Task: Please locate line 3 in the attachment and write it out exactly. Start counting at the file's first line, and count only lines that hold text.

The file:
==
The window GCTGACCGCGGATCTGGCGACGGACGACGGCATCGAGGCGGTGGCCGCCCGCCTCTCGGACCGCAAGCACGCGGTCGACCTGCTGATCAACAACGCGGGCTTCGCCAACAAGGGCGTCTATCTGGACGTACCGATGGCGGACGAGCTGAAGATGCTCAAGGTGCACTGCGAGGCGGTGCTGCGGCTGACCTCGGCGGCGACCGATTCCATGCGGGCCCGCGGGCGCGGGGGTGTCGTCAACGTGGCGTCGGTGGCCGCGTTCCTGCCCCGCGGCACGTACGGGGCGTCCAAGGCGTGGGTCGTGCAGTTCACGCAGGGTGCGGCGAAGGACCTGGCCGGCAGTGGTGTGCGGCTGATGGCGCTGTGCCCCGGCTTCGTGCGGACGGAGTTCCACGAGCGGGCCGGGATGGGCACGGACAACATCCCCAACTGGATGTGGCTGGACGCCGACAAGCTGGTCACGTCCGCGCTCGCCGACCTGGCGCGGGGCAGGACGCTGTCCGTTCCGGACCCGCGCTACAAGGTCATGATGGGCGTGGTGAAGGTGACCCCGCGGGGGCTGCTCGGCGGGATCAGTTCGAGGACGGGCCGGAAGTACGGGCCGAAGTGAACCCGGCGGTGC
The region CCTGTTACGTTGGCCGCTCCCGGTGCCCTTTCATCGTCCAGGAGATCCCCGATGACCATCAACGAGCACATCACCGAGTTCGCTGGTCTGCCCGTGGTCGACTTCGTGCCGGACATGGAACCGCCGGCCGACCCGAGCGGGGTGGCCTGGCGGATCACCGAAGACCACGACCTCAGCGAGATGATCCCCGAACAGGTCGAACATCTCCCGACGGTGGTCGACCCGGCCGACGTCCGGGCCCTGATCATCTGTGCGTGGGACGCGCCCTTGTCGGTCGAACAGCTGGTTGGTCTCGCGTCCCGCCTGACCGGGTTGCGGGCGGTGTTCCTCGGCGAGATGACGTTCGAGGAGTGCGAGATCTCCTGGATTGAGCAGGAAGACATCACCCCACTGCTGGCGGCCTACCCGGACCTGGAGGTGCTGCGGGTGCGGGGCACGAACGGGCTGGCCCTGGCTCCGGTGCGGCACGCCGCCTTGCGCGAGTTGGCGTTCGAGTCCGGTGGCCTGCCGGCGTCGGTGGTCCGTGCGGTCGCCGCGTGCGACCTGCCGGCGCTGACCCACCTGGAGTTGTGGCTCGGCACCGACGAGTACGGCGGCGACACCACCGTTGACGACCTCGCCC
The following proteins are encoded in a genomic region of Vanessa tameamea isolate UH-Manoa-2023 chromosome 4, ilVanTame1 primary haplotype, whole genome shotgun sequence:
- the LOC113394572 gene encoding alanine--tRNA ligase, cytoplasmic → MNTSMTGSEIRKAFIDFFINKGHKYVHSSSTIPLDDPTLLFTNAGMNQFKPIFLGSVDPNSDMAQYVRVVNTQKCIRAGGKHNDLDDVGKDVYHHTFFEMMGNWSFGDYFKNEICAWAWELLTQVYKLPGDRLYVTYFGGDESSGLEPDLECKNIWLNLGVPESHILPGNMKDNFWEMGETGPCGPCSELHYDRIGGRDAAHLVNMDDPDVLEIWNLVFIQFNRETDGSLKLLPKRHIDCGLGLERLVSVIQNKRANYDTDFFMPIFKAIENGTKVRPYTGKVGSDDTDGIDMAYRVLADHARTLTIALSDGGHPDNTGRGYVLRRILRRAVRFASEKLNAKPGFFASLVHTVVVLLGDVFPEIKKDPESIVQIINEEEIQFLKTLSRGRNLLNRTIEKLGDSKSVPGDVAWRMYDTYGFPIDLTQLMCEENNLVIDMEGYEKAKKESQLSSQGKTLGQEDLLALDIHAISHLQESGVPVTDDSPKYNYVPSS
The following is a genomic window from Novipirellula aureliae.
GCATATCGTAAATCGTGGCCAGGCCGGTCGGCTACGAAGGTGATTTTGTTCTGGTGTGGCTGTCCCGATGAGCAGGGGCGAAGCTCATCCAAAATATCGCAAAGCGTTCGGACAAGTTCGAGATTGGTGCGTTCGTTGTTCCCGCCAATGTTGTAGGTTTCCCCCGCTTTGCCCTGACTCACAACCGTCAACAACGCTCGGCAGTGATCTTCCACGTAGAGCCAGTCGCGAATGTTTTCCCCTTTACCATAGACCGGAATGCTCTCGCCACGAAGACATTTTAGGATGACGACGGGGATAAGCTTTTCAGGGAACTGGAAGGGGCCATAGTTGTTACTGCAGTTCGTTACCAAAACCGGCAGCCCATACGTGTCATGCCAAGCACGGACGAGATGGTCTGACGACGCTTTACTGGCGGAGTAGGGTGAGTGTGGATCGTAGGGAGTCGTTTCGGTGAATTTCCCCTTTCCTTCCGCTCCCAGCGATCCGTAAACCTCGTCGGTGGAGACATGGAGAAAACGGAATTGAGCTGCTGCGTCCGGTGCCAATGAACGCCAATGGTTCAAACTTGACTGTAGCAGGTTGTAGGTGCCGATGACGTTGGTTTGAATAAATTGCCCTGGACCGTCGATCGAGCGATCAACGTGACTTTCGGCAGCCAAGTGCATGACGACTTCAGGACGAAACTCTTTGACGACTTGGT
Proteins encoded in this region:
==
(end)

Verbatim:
The following proteins are encoded in a genomic region of Vanessa tameamea isolate UH-Manoa-2023 chromosome 4, ilVanTame1 primary haplotype, whole genome shotgun sequence: